Computational storage supplier ScaleFlux says it will integrate the Arm Cortex-R82 processor in its forthcoming line of enterprise Solid State Drive (SSD) controllers, following the newly announced SFX 5016. It says this is a strategic move to leverage the processor’s high performance and energy efficiency. The Cortex-R82, is the highest performance real-time processor from Arm and the first to implement the 64-bit Armv8-R AArch64 architecture, representing, ScaleFlux claims, a significant advancement in processing power and efficiency for enterprise storage systems. Perhaps ScaleFlux computational storage drives will do more than compression in the future.

SK hynix has begun volume production of HBM3E, the newest AI memory product with ultra-high performance, for supply to a customer (Nvidia) from late March.

Software RAID supplier Xinnor has a white paper titled “High Performance Storage Solution for PostgreSQL Database in Virtual Environment, Boosted by xiRAID Engine and KIOXIA PCIe5 Drives.” The paper presents detailed benchmarking results comparing the performance of different storage configurations, including vHOST Kernel Target with Mdadm and SPDK vhost-blk target protected by Xinnor’s xiRAID Opus (Optimized Performance in User Space). It says xiRAID provides 30–40 percent better transaction per second than Mdadm in select-only benchmarks, outperforms Mdadm by over 20 times in degraded mode, ensuring high performance even in the event of drive failures.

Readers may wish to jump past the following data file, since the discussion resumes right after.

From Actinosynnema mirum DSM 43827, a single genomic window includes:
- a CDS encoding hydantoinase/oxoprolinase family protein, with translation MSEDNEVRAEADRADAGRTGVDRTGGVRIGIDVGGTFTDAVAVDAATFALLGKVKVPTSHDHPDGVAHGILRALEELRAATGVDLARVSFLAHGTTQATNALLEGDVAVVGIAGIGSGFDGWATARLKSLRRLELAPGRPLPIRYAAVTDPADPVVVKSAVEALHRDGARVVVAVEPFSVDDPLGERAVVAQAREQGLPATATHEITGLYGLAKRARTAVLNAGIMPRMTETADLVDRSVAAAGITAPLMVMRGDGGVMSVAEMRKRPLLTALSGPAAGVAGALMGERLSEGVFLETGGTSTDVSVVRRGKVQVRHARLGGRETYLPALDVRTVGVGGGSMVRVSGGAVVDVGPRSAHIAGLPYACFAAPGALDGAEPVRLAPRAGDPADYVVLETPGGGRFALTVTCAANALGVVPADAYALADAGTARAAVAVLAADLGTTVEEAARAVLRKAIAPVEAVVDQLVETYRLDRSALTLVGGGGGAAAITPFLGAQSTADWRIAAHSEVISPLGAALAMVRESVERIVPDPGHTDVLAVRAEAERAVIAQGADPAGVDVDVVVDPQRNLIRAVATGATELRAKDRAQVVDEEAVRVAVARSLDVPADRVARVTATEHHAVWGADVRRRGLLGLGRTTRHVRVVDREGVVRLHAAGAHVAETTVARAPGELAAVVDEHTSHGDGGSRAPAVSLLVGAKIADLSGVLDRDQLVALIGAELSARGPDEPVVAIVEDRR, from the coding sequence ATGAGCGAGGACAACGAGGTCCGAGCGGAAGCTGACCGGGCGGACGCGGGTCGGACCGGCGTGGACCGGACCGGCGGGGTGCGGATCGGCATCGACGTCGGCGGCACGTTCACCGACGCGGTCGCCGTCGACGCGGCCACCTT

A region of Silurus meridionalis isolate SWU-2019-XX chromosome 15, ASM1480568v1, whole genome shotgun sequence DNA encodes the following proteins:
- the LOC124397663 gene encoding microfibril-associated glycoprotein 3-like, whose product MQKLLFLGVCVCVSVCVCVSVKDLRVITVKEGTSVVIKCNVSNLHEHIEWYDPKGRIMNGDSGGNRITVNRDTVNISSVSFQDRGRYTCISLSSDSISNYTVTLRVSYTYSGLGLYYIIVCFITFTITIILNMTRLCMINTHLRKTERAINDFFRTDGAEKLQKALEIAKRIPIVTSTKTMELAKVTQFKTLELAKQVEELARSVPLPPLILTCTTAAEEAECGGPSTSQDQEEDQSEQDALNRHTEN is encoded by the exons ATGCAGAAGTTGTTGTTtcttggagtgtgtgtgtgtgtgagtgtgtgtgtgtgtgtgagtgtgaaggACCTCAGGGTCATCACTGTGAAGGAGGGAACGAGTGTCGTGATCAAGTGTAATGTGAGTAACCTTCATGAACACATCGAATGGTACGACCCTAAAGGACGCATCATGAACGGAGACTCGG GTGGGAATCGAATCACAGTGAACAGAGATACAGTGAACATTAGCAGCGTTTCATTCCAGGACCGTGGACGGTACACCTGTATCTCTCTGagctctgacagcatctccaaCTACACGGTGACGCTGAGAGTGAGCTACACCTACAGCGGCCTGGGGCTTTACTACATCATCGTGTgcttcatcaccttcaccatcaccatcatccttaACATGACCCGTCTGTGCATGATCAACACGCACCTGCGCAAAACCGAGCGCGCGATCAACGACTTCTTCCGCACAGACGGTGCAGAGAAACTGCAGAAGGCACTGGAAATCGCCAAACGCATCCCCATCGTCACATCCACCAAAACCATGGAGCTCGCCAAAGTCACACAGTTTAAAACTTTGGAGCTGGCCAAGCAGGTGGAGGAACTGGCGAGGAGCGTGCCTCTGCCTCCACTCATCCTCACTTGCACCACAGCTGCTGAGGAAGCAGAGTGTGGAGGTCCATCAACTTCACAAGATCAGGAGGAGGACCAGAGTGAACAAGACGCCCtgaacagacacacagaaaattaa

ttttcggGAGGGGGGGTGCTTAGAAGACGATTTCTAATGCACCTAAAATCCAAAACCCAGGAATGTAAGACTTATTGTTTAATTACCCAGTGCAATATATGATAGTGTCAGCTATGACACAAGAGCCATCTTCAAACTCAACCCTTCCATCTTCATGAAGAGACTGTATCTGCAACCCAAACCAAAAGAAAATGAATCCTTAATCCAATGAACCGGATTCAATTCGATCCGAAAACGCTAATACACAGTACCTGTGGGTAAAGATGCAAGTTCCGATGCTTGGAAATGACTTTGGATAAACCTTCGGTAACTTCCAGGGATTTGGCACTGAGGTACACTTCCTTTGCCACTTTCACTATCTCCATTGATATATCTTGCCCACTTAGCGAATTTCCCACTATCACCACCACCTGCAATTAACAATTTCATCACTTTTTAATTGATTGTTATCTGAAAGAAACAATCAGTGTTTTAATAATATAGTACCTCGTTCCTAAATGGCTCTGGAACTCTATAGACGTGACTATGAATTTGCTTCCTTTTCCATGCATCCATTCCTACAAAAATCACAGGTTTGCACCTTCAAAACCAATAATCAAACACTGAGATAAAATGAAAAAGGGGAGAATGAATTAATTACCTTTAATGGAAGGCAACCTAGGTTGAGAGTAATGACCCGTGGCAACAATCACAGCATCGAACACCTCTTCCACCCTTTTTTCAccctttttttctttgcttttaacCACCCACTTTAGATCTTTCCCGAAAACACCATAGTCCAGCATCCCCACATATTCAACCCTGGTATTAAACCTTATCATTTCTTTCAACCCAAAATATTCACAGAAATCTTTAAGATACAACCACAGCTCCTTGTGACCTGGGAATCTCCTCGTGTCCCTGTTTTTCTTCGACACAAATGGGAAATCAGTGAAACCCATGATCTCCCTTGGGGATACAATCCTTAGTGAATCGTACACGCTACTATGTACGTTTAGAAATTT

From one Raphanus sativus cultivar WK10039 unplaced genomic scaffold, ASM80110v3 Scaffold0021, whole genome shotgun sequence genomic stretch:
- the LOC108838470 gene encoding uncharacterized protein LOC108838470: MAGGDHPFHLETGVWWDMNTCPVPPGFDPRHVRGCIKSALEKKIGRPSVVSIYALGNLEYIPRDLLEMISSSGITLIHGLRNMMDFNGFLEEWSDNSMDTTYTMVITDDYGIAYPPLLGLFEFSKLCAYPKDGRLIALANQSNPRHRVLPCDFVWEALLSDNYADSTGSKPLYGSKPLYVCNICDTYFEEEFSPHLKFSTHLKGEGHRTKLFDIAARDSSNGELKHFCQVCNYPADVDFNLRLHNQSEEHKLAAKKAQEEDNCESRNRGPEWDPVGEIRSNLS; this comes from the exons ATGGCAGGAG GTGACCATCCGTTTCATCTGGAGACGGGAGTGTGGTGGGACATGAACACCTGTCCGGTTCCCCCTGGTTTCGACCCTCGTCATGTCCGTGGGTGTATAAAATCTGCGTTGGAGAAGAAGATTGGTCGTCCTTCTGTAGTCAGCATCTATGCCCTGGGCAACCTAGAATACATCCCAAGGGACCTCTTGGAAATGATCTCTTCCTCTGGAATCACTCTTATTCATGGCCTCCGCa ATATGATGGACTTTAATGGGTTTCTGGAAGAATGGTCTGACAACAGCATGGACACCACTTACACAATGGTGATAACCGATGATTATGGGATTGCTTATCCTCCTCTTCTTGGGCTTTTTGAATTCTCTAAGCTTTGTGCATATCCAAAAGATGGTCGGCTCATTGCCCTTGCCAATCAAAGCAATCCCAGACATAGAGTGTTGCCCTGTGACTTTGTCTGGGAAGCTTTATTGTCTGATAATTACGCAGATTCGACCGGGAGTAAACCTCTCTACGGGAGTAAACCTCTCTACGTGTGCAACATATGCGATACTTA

Also xiRAID provides 30–40 percent better transaction per second than Mdadm in select-only benchmarks and demonstrates superior performance in write operations, outpacing Mdadm by six times in small block writes and five times in TPC-B-like script benchmarks. The scalability of xiRAID on virtual machines allows for the consolidation of servers, resulting in significant cost savings and simplified storage infrastructure. Download the white paper here.

Open source vector database supplier Zilliz says its Milvus 2.4 release has a groundbreaking GPU indexing feature powered by Nvidia’s CUDA-Accelerated Graph Index for Vector Retrieval (CAGRA). It claims GPU indexing represents a significant milestone in vector database technology, propelling Milvus 2.4 further ahead of traditional CPU-based indexes like HNSW. Leveraging the power of GPU acceleration, Milvus 2.4 delivers remarkable performance gains – particularly under large datasets, ensuring lightning-fast search responses and unparalleled efficiency for developers.

Milvus 2.4 also introduces support for GPU-based brute force search, further enhancing recall performance without sacrificing speed. Milvus 2.4 is now available for download. Explore the latest features and enhancements on the Milvus website.